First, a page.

Yes, I'm an ambassador for Record Store Day (that's even official). Yes, I have a single out on Record Store Day. Yes, my label is releasing a long lost track of Dub Sex (recorded by the legendary Martin Hannett, available in participating outlets). Yes, I have a list of records that are out that day that I'd like for my own collection. But does this make me biased? Yes, of course it does but it doesn't mean I can't have my say. I've heard the grumbles about there being too many releases, even conspiracy theories about major labels clogging up the schedules of pressing plants so that small labels can't get their stock in time. But, for me, these are good problems to have.
Emmylou Harris' Wrecking Ball came out in 1995, when I was 17 years old, and remains for me among the most influential albums I've ever heard. I have gone on to become a music historian, a rock critic, and a musician, and though I probably would have done all of those things with my life, it's tough to imagine the way my musical education would have progressed had it not been for Wrecking Ball.
When the first crappy music makes it into our house, I will sit my kids down, play the entire Pink Floyd discography, then The Beatles, then Simon & Garfunkel. And Bjork. And Death Cab for Cutie. And Arcade Fire. Then The Velvet Underground. Then Talking Heads.
Social networking was changing my views on Coachella and those views were rubbing me the wrong way. It was starting to feel that if you're a super cool person and if you're a somebody, you're at Coachella. I didn't like that one bit.
The following is probably the shortest interview I've ever done. But it gets to the heart of what I wanted to learn about this smart, warm and honest performer.
Kurt Cobain died on April 5, 1994, but we only found out about it on April 8, when an initially unidentified body was discovered in the room above his garage. I was in first-year university. As a father, I can't even fathom the depth of despair he must have been feeling to leave his daughter. And now as a listener with a child, I can't help but let that startling selfishness affect my feelings for his music.
If you listen to every Beck record released, you'll reach one conclusion: all of his songs sound completely different from the last.
The new-wave acts of the early '80s represent everything that mainstream pop acts aren't so free to be today. Imagine One Direction hitting the stage dressed like Kajagoogoo. Would teenage girls still go wild? Would Taylor Swift have dated one of them?
Drake assumes the role of the present day Berry Gordy Jr., behind his label he has assimilated a team of heavy hitters that do it all in-house.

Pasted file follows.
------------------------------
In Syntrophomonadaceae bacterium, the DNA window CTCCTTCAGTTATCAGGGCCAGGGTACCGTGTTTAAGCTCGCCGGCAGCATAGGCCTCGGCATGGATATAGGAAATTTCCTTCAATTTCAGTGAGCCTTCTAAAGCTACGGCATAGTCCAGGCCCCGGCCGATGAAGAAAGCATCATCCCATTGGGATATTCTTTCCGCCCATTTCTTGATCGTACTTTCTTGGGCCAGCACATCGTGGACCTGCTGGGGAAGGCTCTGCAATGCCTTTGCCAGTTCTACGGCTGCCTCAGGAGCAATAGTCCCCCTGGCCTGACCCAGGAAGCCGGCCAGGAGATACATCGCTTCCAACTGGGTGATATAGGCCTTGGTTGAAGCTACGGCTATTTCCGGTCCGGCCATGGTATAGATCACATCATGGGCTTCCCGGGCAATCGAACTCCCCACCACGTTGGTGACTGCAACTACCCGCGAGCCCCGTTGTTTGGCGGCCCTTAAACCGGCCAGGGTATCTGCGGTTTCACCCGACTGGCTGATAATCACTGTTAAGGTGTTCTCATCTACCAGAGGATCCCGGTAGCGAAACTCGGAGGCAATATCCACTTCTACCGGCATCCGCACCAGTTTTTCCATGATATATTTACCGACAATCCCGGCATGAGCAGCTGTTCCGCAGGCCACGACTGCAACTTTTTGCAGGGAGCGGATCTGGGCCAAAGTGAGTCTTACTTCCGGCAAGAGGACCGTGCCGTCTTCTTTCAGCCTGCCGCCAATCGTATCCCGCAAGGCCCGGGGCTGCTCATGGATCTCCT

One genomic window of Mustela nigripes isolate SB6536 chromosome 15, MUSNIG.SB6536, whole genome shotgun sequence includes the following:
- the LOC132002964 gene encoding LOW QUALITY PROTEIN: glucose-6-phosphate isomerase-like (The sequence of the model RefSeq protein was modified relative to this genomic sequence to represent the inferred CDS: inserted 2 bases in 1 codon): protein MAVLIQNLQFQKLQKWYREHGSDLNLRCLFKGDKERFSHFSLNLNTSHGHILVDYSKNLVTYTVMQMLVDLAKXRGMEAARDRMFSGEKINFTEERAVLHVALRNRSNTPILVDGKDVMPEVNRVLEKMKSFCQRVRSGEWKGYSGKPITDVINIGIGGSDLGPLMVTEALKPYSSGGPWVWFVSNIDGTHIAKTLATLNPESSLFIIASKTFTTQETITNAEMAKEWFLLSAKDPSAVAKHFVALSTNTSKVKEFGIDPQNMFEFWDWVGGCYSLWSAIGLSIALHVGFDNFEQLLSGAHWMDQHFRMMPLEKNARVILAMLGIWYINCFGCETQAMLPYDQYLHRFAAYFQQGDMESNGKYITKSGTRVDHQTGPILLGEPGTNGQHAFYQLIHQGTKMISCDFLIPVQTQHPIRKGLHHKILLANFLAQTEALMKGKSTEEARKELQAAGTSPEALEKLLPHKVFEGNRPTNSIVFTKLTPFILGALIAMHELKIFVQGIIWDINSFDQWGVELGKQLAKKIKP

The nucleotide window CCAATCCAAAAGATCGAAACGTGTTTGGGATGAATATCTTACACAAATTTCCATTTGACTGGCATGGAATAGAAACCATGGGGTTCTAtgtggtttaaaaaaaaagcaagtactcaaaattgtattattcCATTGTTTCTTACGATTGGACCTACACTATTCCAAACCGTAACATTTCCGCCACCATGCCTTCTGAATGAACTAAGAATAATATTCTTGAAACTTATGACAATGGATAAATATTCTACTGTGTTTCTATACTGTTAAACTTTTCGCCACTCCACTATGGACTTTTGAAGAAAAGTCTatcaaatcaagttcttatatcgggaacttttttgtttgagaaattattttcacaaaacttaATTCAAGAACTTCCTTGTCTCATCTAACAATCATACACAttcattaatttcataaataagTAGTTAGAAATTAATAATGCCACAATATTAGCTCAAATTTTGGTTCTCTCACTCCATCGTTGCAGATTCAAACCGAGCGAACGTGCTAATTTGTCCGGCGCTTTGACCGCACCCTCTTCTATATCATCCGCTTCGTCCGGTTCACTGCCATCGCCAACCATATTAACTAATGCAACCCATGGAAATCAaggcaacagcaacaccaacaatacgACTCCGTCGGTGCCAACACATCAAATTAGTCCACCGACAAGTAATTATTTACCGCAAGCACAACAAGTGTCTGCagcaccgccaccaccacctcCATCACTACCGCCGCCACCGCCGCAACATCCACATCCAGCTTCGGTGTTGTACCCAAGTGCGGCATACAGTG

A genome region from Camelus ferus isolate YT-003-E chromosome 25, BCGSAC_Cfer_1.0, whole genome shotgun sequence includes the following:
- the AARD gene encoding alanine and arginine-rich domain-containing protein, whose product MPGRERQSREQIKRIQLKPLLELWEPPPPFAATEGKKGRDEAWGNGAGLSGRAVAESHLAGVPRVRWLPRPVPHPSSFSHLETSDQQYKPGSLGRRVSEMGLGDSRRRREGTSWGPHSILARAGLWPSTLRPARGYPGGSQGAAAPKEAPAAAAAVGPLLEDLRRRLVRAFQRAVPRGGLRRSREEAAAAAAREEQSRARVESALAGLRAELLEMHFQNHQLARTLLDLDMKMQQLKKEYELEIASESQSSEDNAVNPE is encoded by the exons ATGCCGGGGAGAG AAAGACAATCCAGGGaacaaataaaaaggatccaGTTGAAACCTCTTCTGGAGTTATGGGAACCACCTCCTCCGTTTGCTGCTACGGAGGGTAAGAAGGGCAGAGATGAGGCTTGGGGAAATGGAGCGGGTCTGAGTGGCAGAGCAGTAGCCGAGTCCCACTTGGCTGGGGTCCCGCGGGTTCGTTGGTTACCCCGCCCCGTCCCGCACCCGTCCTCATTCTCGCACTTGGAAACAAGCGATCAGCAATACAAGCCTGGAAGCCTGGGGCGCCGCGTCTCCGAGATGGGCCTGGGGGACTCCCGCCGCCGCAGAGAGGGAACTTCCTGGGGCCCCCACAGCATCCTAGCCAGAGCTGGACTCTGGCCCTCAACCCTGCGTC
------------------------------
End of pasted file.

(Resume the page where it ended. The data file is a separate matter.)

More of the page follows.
I'm not trying to put down the fangirl/fanboy community at all. I just think people who enjoy putting other people down for not knowing about something as deeply as they do need to take a look in the mirror.
Nirvana did what all great bands do: they made everyone else catch up. Mainstream radio accommodated alternative music's idiosyncracies, in the case of Nirvana the confrontation of Cobain's distorted guitar, vocal roughness, sonic dissonance, and deliberately nonsensical lyrics. Whatever one's view of Cobain, it is undeniable that he set pop music on a new course.
I recently ended up on a talk radio show based in my hometown of Calgary. "Is this Rae Spoon?" asked the interviewer. "Yes, it is," I replied. "And you are transgender, right?" "Yes, I am." "And we're supposed to use a different word for you?"...In over 10 years, through the hundreds of interviews I'd done with people firing questions at me about being transgender, I had always tried to avoid answering the ones that sounded like they were something off of Jerry Springer.
To only remember Cobain as bitterly conflicted by his own success is to allow his suicide to overshadow the reason he was the anointed one.
It was a surreal spectacle to witness during a big-budget pop show in which so much as an unplanned stumble make headlines.
Nirvana remains an influence on all subsections of rock, from alternative to metal, but Kurt Cobain, bizarrely, also shows up frequently in modern hip-hop. In the summer of 2013, Jay-Z sampled some of "Teen Spirit" for his hit song "Holy Grail." But it was pointed out to me that Jay-Z's song is just one of at least a dozen times "Teen Spirit" has shown up in hip-hop or dance music.
Miley Cyrus' BANGERZ tour rolled into Toronto last night, less like a wrecking ball than a d-lysergic call to arms, replete with dancers of all shapes and sizes, including a little person and veritable giant, a gold-plated, cash-spewing car, her famed space kitten, an arena-high inflatable dog, an orgy-sized bed, furries, laser baby, a massive muppet, Abraham Lincoln, cowboy costumes, animation by Ren & Stimpy creator John Kricfalusi, a seven-piece band, giant bobble-headed rappers, countless barely-there bodysuits and a cover of "Jolene" that would make her godmother Dolly Parton pretty proud.